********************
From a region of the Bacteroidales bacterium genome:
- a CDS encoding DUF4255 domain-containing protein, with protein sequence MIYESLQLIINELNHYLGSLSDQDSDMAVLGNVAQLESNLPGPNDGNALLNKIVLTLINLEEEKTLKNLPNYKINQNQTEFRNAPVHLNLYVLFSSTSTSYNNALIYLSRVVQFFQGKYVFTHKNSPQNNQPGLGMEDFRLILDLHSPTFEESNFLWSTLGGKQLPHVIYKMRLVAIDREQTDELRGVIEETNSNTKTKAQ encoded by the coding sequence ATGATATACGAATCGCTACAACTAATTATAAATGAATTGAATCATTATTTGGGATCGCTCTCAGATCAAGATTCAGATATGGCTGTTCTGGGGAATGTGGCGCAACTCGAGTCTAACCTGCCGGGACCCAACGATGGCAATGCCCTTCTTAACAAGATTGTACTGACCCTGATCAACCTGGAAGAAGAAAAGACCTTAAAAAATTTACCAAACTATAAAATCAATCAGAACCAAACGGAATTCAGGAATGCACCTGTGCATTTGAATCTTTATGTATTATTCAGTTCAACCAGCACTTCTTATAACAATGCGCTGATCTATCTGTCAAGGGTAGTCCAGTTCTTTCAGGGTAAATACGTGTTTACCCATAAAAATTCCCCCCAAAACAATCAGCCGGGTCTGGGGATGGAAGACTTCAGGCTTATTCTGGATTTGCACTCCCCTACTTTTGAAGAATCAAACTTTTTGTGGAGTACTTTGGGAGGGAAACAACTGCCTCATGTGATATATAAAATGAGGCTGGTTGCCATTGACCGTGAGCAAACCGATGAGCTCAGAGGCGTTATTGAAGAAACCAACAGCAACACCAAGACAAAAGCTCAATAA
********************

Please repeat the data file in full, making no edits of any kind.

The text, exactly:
From a region of the Bacteroidales bacterium genome:
- a CDS encoding DUF4255 domain-containing protein, with protein sequence MIYESLQLIINELNHYLGSLSDQDSDMAVLGNVAQLESNLPGPNDGNALLNKIVLTLINLEEEKTLKNLPNYKINQNQTEFRNAPVHLNLYVLFSSTSTSYNNALIYLSRVVQFFQGKYVFTHKNSPQNNQPGLGMEDFRLILDLHSPTFEESNFLWSTLGGKQLPHVIYKMRLVAIDREQTDELRGVIEETNSNTKTKAQ encoded by the coding sequence ATGATATACGAATCGCTACAACTAATTATAAATGAATTGAATCATTATTTGGGATCGCTCTCAGATCAAGATTCAGATATGGCTGTTCTGGGGAATGTGGCGCAACTCGAGTCTAACCTGCCGGGACCCAACGATGGCAATGCCCTTCTTAACAAGATTGTACTGACCCTGATCAACCTGGAAGAAGAAAAGACCTTAAAAAATTTACCAAACTATAAAATCAATCAGAACCAAACGGAATTCAGGAATGCACCTGTGCATTTGAATCTTTATGTATTATTCAGTTCAACCAGCACTTCTTATAACAATGCGCTGATCTATCTGTCAAGGGTAGTCCAGTTCTTTCAGGGTAAATACGTGTTTACCCATAAAAATTCCCCCCAAAACAATCAGCCGGGTCTGGGGATGGAAGACTTCAGGCTTATTCTGGATTTGCACTCCCCTACTTTTGAAGAATCAAACTTTTTGTGGAGTACTTTGGGAGGGAAACAACTGCCTCATGTGATATATAAAATGAGGCTGGTTGCCATTGACCGTGAGCAAACCGATGAGCTCAGAGGCGTTATTGAAGAAACCAACAGCAACACCAAGACAAAAGCTCAATAA